Cryptocurrencies Are Taxed In India But They’re Still Not Legal

The Indian government has announced that cryptocurrencies will soon be taxed in the country. The measures will come into effect soon, but there is still a big problem: cryptos are still not legal in the country.

In India, cryptocurrencies will be taxed from April 1, 2022 – even if they are not yet officially legal. This is what Nirmala Sitharaman, India’s finance minister, said on February 21, the date of the signing of the new Indian budget law: I don’t intend to wait for crypto currencies to be regulated to tax people who make a profit from them

The news has put professionals in the sector, as well as individuals, in a strange situation. With over 100 million citizens owning cryptocurrencies, India is the first country in the world in terms of users. Many wanted to see the new budget law as a sign that the government has finally legalized the use of crypto assets, but the situation is far from clear.

The legal status of cryptocurrencies is still unclear in India //Source: Kanchanara / Unsplash

The details of the law

The new Indian budget law specifies several things, but the most important is this: all profits related to the sale of crypto assets will be taxed at a flat rate of 30%. The government also announced a 1% withholding tax on all crypto transactions. Since March 21, the Indian authorities have also clarified that profits from the sale of crypto assets should not be considered ” financial services “, but are considered ” lottery winnings

Aside from the lottery aspect, this flat-rate tax is reminiscent of the one in France: ” capital gains from the sale of digital assets, bitcoins or other crypto-currencies are taxed at a general rate of 30% But unlike France, where cryptocurrencies are allowed, there is not yet a precise legal framework in India, as evidenced by the government’s hesitation in finding the right tax category for crypto assets.

For now, it is not so much the taxes that are of concern to the crypto community in India, but rather the issue of legality. As soon as the new Indian budget law was announced, the exchange platform Binance tweeted thus Which ” crypto had just become legal in india However, the reality is far from that simple. Jagannath Bidyadhar Mohapatra, the head of the Indian tax authorities, confirmed to CoinDesk that this new rule “ did not change bitcoin’s legal status, which will be defined when the digital asset regulation law is passed by parliament For now, crypto is therefore not legal – although the sale, purchase and exchange of cryptocurrencies are not strictly prohibited in the country.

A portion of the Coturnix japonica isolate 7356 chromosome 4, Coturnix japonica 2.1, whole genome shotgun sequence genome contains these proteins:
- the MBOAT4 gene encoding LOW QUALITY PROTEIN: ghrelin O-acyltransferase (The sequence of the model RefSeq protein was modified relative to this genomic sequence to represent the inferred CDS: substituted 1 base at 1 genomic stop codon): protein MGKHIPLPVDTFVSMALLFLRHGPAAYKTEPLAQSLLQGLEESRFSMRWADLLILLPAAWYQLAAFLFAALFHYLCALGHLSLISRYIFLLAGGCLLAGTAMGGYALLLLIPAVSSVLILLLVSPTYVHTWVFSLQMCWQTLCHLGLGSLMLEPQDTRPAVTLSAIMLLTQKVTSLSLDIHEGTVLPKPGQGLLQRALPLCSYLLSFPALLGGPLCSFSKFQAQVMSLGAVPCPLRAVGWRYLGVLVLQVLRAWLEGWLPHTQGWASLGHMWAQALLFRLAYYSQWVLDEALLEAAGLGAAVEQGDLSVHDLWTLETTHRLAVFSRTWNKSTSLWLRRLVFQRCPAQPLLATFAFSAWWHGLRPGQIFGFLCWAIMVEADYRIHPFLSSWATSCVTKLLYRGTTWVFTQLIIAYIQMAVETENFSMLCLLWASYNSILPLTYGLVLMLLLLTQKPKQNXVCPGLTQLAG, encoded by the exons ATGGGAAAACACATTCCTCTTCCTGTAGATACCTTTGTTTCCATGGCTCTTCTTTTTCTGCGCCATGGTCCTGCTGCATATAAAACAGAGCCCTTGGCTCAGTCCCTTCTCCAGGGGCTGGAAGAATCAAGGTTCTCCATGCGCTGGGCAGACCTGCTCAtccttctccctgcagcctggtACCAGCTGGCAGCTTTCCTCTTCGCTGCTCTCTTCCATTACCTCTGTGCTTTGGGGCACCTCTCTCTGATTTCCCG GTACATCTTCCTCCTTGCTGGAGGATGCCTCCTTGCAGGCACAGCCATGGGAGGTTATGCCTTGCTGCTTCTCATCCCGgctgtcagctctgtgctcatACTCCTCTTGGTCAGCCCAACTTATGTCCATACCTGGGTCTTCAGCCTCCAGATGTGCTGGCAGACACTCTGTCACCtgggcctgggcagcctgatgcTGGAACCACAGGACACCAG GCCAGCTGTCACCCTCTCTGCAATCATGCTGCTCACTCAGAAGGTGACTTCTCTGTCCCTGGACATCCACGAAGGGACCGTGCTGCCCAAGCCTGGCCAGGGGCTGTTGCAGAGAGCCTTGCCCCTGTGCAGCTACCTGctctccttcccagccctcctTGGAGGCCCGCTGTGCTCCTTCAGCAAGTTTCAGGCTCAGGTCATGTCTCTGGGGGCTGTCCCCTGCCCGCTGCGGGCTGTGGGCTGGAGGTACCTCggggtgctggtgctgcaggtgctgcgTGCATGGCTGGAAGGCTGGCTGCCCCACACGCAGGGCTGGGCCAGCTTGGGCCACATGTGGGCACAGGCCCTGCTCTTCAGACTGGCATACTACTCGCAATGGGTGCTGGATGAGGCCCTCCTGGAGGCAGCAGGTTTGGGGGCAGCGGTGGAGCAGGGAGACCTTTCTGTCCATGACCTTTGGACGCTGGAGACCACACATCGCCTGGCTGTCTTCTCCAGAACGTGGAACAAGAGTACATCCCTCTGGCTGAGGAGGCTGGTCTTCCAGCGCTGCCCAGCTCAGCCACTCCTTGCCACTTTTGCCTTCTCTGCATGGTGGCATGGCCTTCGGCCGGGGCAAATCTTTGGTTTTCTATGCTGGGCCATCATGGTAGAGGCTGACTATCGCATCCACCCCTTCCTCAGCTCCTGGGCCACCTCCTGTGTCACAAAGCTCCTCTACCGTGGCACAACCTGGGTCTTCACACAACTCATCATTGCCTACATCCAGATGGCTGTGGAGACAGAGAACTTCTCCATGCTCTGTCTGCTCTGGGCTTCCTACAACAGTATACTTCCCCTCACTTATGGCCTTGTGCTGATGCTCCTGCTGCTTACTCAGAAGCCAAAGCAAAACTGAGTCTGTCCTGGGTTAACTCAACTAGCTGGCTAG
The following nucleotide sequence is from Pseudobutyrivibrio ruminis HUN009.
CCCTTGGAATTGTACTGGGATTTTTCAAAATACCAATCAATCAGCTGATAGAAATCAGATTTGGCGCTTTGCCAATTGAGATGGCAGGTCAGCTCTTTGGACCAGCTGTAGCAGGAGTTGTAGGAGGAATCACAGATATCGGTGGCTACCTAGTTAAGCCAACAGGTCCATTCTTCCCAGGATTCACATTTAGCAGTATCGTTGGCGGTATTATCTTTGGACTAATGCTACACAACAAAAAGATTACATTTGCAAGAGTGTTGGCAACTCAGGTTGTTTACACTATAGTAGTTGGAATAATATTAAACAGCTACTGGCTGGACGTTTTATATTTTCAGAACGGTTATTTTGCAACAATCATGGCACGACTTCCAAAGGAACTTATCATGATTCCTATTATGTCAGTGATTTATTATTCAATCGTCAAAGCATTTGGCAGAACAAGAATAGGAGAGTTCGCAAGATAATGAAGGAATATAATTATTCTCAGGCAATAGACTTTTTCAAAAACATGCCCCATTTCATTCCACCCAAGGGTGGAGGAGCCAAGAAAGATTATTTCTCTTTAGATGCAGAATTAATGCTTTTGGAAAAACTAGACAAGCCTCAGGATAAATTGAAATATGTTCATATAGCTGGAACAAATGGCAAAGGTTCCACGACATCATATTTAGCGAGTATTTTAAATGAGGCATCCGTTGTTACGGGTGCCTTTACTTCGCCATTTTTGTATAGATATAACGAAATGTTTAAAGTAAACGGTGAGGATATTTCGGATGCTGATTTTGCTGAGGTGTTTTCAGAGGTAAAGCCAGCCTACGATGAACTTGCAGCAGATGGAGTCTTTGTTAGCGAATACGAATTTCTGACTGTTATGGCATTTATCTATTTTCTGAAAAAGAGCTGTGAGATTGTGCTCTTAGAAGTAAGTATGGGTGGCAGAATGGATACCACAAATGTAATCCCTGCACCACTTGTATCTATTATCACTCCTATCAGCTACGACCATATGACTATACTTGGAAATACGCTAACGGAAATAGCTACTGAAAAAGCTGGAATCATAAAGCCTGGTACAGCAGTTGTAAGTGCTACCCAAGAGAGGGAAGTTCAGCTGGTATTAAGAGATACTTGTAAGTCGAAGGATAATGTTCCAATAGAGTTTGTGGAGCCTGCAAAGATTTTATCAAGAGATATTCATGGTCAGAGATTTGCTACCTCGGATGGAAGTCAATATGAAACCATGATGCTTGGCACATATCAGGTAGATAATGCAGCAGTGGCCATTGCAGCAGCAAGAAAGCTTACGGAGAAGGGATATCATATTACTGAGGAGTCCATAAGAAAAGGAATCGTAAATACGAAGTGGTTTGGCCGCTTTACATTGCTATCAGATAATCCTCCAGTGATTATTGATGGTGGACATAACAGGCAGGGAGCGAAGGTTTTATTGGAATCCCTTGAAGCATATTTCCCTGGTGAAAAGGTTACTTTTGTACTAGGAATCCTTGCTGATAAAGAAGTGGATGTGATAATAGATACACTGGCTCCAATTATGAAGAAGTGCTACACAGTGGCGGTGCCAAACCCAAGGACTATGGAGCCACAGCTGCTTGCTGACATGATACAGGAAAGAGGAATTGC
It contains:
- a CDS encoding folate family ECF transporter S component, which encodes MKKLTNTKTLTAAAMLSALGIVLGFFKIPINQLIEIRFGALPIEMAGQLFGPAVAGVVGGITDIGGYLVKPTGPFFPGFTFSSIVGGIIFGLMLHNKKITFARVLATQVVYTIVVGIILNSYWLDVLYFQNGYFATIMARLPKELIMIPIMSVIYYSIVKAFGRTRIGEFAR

Cryptocurrencies Are Taxed In India But They're Still Not Legal
The future of cryptocurrencies in India is uncertain //Source: Michael Fortsch / Unsplash

Many questions

The problem, for the Indian crypto community, remains that the content of the said regulatory law is still unclear. According to CoinDesk, the account has evolved a lot in just a few months. One of the concepts would have called for a complete ban on all private cryptocurrencies, while the current concept would allow their use as financial assets. In any case, the law is still unclear and subject to change.

There is also no date for the presentation of the law to the House of Representatives and the Minister of Finance refuses to give an estimate. The situation may therefore remain undetermined for some time. The only certainty for now is the e-rupee, the digital currency that will be issued by the Indian central bank.

The digital rupee will be launched in 2022 and will become an official currency in the country. It is not a cryptocurrency, so a digital asset regulation law would not affect the e-rupee. But its arrival is significant, as governments have historically preferred to promote their digital currencies over cryptocurrencies. And this has often led to stricter legislation: this was particularly the case in China, which banned mining of cryptocurrencies before the introduction of its e-yuan, and this could be the case in Russia. , that the advent of digital sin rubles. For the Indian crypto community, this could mean that uncertainty about their legality could continue for some time to come.

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What is the difference between cryptocurrencies and digital currencies?  // Source: Annie Spratt / Unsplash

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